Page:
Putting a price to a new Las Vegas custom home is a complex subject. Here’s how Merlin Contracting’s team answers this most common question.
A typical early question we get from a lot of potential homeowners is “What’s the per-square-foot cost of your homes?” Some homeowners arrive armed with numbers gleaned from Internet articles. Others quote realtors who appraise and advertise houses by the square foot.
It’s an understandable attempt to simplify a complex subject—but when it comes to custom homes, this approach is too simple.
Production builders do often price homes by the square foot. What the potential homeowner may not have considered, though, is that these companies are simply product manufacturers. They build the same plans over and over. Like car manufacturers, they offer relatively few models and limit the number of options available for each. This allows them to calculate the cost of each model and option to the dollar, leaving little to the imagination.
Merlin Contracting does have a simple solution for this complex question and that is complete and detailed budget transparency. Finding the cost for a custom home relies on proven, scientific management systems that address every aspect of the home. Merlin’s full time chief estimator, Robert Brown, has spent 12 years building an extensive library of historical pricing for every detail of our homes. In the early budgetary meetings, Robert’s expertise shows how creating an preliminary budget is as much craft as science. No responsible builder will quote a per-square-foot price without more information, because doing so would risk misleading our homeowner.
That’s because a custom home is not a product; instead, it’s the physical realization of a particular homeowner’s dream on a specific site. Because each homeowner’s dream is unique, the only way to accurately estimate the cost of its realization is to ask many follow-up questions.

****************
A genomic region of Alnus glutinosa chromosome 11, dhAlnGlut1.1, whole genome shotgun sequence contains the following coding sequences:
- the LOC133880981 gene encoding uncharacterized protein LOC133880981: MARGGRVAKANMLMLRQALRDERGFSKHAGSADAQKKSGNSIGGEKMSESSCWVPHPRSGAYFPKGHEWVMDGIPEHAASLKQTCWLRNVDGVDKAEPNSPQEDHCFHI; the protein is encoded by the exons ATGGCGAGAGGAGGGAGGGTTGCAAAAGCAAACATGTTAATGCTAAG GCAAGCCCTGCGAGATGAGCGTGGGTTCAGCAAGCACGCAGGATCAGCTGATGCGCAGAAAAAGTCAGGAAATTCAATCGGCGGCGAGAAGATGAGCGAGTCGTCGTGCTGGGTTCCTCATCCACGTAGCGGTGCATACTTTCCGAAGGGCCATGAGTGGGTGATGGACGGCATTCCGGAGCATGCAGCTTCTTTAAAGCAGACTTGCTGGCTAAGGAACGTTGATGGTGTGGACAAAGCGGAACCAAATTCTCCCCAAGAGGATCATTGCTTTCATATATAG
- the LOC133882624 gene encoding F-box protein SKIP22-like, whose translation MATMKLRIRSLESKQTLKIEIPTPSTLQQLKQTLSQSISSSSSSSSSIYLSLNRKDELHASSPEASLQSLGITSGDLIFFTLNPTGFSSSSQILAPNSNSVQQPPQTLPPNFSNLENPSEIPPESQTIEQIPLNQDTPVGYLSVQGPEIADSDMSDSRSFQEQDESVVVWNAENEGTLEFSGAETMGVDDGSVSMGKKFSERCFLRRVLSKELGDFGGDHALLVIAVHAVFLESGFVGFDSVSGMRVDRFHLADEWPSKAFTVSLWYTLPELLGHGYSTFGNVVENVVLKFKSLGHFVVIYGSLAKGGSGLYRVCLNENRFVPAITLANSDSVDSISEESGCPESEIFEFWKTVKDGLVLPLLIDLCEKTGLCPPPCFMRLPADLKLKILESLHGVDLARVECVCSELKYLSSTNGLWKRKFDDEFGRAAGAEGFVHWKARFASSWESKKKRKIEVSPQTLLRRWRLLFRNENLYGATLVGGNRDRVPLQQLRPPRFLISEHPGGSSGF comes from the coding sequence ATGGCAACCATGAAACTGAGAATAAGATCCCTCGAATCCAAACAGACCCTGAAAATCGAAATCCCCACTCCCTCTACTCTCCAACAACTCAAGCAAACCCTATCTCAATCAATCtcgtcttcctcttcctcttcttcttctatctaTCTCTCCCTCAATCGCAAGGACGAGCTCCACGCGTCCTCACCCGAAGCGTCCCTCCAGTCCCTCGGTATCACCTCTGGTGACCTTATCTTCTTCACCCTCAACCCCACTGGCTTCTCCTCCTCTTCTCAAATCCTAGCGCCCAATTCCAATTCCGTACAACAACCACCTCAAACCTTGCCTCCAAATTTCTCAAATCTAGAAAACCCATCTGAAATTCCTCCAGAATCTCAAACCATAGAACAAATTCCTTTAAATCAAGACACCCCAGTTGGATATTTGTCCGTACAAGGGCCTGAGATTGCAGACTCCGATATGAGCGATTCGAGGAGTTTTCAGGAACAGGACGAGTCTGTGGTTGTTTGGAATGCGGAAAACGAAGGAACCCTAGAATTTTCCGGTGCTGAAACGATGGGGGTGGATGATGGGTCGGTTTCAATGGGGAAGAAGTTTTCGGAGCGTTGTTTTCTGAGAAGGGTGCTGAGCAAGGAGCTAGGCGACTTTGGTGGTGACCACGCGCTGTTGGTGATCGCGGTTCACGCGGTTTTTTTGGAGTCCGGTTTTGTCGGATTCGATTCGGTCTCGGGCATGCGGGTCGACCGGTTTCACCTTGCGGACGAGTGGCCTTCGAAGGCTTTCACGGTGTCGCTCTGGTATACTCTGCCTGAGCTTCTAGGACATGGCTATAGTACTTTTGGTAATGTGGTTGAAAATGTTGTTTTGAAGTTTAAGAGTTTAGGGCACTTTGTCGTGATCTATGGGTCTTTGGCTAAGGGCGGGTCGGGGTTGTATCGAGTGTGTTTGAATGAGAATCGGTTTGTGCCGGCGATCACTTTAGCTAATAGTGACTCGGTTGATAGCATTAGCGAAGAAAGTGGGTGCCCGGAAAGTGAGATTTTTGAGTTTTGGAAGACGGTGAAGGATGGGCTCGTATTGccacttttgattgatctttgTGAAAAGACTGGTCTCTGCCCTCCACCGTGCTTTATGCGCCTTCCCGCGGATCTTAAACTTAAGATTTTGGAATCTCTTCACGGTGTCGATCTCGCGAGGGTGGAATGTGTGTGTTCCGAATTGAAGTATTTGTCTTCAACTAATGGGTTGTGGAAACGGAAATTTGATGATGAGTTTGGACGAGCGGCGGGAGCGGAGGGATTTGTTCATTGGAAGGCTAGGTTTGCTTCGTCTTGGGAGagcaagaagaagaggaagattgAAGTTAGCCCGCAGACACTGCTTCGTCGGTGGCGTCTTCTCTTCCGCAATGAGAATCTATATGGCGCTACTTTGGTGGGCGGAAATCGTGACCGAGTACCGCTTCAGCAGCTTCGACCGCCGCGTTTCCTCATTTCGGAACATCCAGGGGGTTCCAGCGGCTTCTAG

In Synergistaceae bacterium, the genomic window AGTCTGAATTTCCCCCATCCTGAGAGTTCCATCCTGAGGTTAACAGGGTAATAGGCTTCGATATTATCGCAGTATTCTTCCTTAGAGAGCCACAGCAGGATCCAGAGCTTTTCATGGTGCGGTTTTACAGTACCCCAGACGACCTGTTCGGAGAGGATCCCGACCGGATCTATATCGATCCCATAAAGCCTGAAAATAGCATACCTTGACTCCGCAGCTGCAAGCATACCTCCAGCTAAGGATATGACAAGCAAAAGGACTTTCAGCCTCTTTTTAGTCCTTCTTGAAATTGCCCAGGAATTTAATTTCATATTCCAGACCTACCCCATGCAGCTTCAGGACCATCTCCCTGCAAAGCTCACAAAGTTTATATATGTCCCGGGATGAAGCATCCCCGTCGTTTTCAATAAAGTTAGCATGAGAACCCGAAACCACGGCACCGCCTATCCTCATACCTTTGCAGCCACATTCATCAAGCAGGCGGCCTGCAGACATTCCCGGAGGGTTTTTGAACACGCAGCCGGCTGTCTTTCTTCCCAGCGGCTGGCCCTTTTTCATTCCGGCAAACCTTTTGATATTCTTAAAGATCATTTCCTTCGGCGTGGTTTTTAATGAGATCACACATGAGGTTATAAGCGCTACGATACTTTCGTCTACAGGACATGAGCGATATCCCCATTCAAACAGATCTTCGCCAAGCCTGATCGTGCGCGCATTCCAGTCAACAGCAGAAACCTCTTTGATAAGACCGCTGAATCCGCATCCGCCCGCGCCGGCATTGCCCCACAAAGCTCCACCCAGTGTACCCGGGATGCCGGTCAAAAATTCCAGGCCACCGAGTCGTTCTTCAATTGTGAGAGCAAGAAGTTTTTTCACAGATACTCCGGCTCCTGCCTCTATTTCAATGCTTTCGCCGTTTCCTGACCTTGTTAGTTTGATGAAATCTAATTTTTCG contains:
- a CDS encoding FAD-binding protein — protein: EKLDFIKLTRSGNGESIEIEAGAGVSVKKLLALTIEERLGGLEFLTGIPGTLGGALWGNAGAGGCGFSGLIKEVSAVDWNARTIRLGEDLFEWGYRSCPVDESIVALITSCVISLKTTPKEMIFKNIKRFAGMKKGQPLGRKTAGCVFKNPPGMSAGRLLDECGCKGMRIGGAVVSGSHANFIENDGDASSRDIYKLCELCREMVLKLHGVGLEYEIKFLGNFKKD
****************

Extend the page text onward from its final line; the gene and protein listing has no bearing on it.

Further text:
These questions start with checking assumptions about what our homeowner means by square footage. Do their assumptions include the garage, or the unfinished basement or attic space? Also, do they understand that prices for excavation, utilities, permits, and engineering vary greatly, depending on the site and the jurisdiction in which they want to build?
Once the assumptions and variable costs have been clarified, we ask for a general overview of the home they’re envisioning. Is the floor plan complex or simple? Is it a traditional two-story stucco with a red tile roof or a modern structure with a flat roof, lots of glass, and minimal trim?
Finally, we need to define the level of interior finishes wanted. Some people give a nondescript answer like “medium.” While that’s too general and it is a good place to kick off a more detailed conversation about expectations. Merlin helps refine those expectations by starting with some easy questions, like the client’s preferences between two levels of plumbing fixtures, flooring, windows, or siding. The answers will tell us what to ask next.
After sorting through the topics above, we may be able to show our homeowner plans and photos for similar homes we have built in the past. And we can often provide a ballpark estimate of what it would cost to build that home with their finish specifications on their site. It is imperative and can’t be stressed enough that the homeowner needs to set an “all-in” budget and inform his team of professionals, i.e. architect, designer, and builder, to stay within the proposed budget as plans are developed and the home design is refined.
The key word in the above paragraph is “show.” We can’t do this over the phone. Our potential homeowners need to spend some time with us before we can offer a realistic idea of what they can get for their budget. Regardless of whether they ultimately decide to build with us, this is time wisely invested.
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